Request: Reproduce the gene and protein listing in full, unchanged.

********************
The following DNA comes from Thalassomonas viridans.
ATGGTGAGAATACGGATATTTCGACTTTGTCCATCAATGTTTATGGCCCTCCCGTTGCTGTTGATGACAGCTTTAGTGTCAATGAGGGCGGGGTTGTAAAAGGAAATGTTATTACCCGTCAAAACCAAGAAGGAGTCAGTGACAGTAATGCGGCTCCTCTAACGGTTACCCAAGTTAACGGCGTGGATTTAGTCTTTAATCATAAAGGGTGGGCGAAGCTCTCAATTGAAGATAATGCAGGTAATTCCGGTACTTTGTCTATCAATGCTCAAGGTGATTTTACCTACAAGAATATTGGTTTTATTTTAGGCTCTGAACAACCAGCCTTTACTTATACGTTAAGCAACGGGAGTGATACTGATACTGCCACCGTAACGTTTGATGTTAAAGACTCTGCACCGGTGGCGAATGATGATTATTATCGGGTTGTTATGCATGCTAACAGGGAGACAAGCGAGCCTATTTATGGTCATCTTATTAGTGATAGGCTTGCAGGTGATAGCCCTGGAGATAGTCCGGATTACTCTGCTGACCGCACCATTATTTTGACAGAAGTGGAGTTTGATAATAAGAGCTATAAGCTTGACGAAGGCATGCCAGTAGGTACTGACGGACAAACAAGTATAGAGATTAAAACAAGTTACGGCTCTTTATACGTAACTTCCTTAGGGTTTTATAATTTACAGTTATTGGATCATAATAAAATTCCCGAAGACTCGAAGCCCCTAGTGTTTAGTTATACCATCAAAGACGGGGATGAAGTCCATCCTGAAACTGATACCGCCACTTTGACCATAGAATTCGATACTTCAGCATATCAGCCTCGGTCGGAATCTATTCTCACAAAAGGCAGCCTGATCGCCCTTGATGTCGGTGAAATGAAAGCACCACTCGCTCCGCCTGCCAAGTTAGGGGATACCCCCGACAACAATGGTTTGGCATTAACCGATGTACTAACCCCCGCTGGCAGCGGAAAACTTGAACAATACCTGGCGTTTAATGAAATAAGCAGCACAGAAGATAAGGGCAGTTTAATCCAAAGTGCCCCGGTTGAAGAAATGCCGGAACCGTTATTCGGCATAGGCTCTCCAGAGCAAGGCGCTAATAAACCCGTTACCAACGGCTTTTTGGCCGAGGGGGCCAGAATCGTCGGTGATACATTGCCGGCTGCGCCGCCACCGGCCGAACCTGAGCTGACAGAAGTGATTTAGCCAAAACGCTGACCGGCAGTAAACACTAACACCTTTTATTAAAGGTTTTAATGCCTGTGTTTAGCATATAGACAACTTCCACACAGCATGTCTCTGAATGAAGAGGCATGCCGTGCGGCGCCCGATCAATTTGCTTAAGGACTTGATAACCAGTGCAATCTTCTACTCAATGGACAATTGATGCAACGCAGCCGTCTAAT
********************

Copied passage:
The following DNA comes from Thalassomonas viridans.
ATGGTGAGAATACGGATATTTCGACTTTGTCCATCAATGTTTATGGCCCTCCCGTTGCTGTTGATGACAGCTTTAGTGTCAATGAGGGCGGGGTTGTAAAAGGAAATGTTATTACCCGTCAAAACCAAGAAGGAGTCAGTGACAGTAATGCGGCTCCTCTAACGGTTACCCAAGTTAACGGCGTGGATTTAGTCTTTAATCATAAAGGGTGGGCGAAGCTCTCAATTGAAGATAATGCAGGTAATTCCGGTACTTTGTCTATCAATGCTCAAGGTGATTTTACCTACAAGAATATTGGTTTTATTTTAGGCTCTGAACAACCAGCCTTTACTTATACGTTAAGCAACGGGAGTGATACTGATACTGCCACCGTAACGTTTGATGTTAAAGACTCTGCACCGGTGGCGAATGATGATTATTATCGGGTTGTTATGCATGCTAACAGGGAGACAAGCGAGCCTATTTATGGTCATCTTATTAGTGATAGGCTTGCAGGTGATAGCCCTGGAGATAGTCCGGATTACTCTGCTGACCGCACCATTATTTTGACAGAAGTGGAGTTTGATAATAAGAGCTATAAGCTTGACGAAGGCATGCCAGTAGGTACTGACGGACAAACAAGTATAGAGATTAAAACAAGTTACGGCTCTTTATACGTAACTTCCTTAGGGTTTTATAATTTACAGTTATTGGATCATAATAAAATTCCCGAAGACTCGAAGCCCCTAGTGTTTAGTTATACCATCAAAGACGGGGATGAAGTCCATCCTGAAACTGATACCGCCACTTTGACCATAGAATTCGATACTTCAGCATATCAGCCTCGGTCGGAATCTATTCTCACAAAAGGCAGCCTGATCGCCCTTGATGTCGGTGAAATGAAAGCACCACTCGCTCCGCCTGCCAAGTTAGGGGATACCCCCGACAACAATGGTTTGGCATTAACCGATGTACTAACCCCCGCTGGCAGCGGAAAACTTGAACAATACCTGGCGTTTAATGAAATAAGCAGCACAGAAGATAAGGGCAGTTTAATCCAAAGTGCCCCGGTTGAAGAAATGCCGGAACCGTTATTCGGCATAGGCTCTCCAGAGCAAGGCGCTAATAAACCCGTTACCAACGGCTTTTTGGCCGAGGGGGCCAGAATCGTCGGTGATACATTGCCGGCTGCGCCGCCACCGGCCGAACCTGAGCTGACAGAAGTGATTTAGCCAAAACGCTGACCGGCAGTAAACACTAACACCTTTTATTAAAGGTTTTAATGCCTGTGTTTAGCATATAGACAACTTCCACACAGCATGTCTCTGAATGAAGAGGCATGCCGTGCGGCGCCCGATCAATTTGCTTAAGGACTTGATAACCAGTGCAATCTTCTACTCAATGGACAATTGATGCAACGCAGCCGTCTAAT